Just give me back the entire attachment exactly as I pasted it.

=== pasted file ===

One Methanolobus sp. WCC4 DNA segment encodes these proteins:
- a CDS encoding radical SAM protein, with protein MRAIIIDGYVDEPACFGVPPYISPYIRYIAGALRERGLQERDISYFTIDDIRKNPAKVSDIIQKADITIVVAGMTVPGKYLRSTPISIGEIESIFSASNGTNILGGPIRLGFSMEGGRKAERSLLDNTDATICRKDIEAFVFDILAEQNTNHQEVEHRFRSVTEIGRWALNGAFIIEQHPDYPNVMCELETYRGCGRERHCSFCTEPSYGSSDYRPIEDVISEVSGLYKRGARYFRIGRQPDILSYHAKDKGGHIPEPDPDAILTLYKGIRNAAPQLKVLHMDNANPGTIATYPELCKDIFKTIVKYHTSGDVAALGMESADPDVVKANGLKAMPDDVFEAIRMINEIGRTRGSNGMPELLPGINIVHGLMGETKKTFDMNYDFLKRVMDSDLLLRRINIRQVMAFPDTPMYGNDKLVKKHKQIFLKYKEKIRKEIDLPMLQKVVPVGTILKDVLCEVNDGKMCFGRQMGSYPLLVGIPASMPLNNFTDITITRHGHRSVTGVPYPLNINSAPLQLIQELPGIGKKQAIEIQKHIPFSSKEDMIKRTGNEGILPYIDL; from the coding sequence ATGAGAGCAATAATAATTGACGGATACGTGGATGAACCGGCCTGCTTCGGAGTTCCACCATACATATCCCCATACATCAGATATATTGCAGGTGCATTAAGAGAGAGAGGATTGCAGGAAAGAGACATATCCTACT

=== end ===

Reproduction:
One Methanolobus sp. WCC4 DNA segment encodes these proteins:
- a CDS encoding radical SAM protein, with protein MRAIIIDGYVDEPACFGVPPYISPYIRYIAGALRERGLQERDISYFTIDDIRKNPAKVSDIIQKADITIVVAGMTVPGKYLRSTPISIGEIESIFSASNGTNILGGPIRLGFSMEGGRKAERSLLDNTDATICRKDIEAFVFDILAEQNTNHQEVEHRFRSVTEIGRWALNGAFIIEQHPDYPNVMCELETYRGCGRERHCSFCTEPSYGSSDYRPIEDVISEVSGLYKRGARYFRIGRQPDILSYHAKDKGGHIPEPDPDAILTLYKGIRNAAPQLKVLHMDNANPGTIATYPELCKDIFKTIVKYHTSGDVAALGMESADPDVVKANGLKAMPDDVFEAIRMINEIGRTRGSNGMPELLPGINIVHGLMGETKKTFDMNYDFLKRVMDSDLLLRRINIRQVMAFPDTPMYGNDKLVKKHKQIFLKYKEKIRKEIDLPMLQKVVPVGTILKDVLCEVNDGKMCFGRQMGSYPLLVGIPASMPLNNFTDITITRHGHRSVTGVPYPLNINSAPLQLIQELPGIGKKQAIEIQKHIPFSSKEDMIKRTGNEGILPYIDL; from the coding sequence ATGAGAGCAATAATAATTGACGGATACGTGGATGAACCGGCCTGCTTCGGAGTTCCACCATACATATCCCCATACATCAGATATATTGCAGGTGCATTAAGAGAGAGAGGATTGCAGGAAAGAGACATATCCTACT